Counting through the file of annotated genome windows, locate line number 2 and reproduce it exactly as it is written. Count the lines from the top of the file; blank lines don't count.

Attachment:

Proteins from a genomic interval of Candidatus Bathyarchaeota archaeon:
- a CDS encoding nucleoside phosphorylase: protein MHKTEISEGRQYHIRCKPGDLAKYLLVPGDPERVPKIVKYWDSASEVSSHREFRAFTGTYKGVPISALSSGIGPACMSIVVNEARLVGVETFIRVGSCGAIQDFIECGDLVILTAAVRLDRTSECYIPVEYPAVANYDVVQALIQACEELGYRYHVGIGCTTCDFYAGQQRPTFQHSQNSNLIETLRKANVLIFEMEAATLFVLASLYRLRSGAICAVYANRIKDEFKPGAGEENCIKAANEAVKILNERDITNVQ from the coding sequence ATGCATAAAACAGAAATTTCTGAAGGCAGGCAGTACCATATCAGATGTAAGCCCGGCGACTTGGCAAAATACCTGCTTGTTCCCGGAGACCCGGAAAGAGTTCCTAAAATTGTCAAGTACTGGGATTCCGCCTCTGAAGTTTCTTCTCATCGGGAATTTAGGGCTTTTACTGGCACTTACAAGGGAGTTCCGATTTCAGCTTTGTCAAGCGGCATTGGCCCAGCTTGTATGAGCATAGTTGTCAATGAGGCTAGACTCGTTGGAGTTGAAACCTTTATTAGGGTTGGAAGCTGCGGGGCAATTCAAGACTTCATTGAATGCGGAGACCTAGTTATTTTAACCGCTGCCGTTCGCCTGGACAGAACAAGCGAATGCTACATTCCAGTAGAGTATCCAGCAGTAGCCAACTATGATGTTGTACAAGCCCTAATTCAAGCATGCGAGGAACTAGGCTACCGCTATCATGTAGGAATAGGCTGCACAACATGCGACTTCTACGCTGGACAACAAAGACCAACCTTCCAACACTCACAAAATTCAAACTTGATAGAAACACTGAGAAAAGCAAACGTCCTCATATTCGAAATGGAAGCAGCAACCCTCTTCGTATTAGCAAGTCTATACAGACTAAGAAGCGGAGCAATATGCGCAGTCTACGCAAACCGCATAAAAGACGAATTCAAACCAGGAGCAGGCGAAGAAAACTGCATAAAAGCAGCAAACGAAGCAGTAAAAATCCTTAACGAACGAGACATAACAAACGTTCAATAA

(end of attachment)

- a CDS encoding nucleoside phosphorylase: protein MHKTEISEGRQYHIRCKPGDLAKYLLVPGDPERVPKIVKYWDSASEVSSHREFRAFTGTYKGVPISALSSGIGPACMSIVVNEARLVGVETFIRVGSCGAIQDFIECGDLVILTAAVRLDRTSECYIPVEYPAVANYDVVQALIQACEELGYRYHVGIGCTTCDFYAGQQRPTFQHSQNSNLIETLRKANVLIFEMEAATLFVLASLYRLRSGAICAVYANRIKDEFKPGAGEENCIKAANEAVKILNERDITNVQ from the coding sequence ATGCATAAAACAGAAATTTCTGAAGGCAGGCAGTACCATATCAGATGTAAGCCCGGCGACTTGGCAAAATACCTGCTTGTTCCCGGAGACCCGGAAAGAGTTCCTAAAATTGTCAAGTACTGGGATTCCGCCTCTGAAGTTTCTTCTCATCGGGAATTTAGGGCTTTTACTGGCACTTACAAGGGAGTTCCGATTTCAGCTTTGTCAAGCGGCATTGGCCCAGCTTGTATGAGCATAGTTGTCAATGAGGCTAGACTCGTTGGAGTTGAAACCTTTATTAGGGTTGGAAGCTGCGGGGCAATTCAAGACTTCATTGAATGCGGAGACCTAGTTATTTTAACCGCTGCCGTTCGCCTGGACAGAACAAGCGAATGCTACATTCCAGTAGAGTATCCAGCAGTAGCCAACTATGATGTTGTACAAGCCCTAATTCAAGCATGCGAGGAACTAGGCTACCGCTATCATGTAGGAATAGGCTGCACAACATGCGACTTCTACGCTGGACAACAAAGACCAACCTTCCAACACTCACAAAATTCAAACTTGATAGAAACACTGAGAAAAGCAAACGTCCTCATATTCGAAATGGAAGCAGCAACCCTCTTCGTATTAGCAAGTCTATACAGACTAAGAAGCGGAGCAATATGCGCAGTCTACGCAAACCGCATAAAAGACGAATTCAAACCAGGAGCAGGCGAAGAAAACTGCATAAAAGCAGCAAACGAAGCAGTAAAAATCCTTAACGAACGAGACATAACAAACGTTCAATAA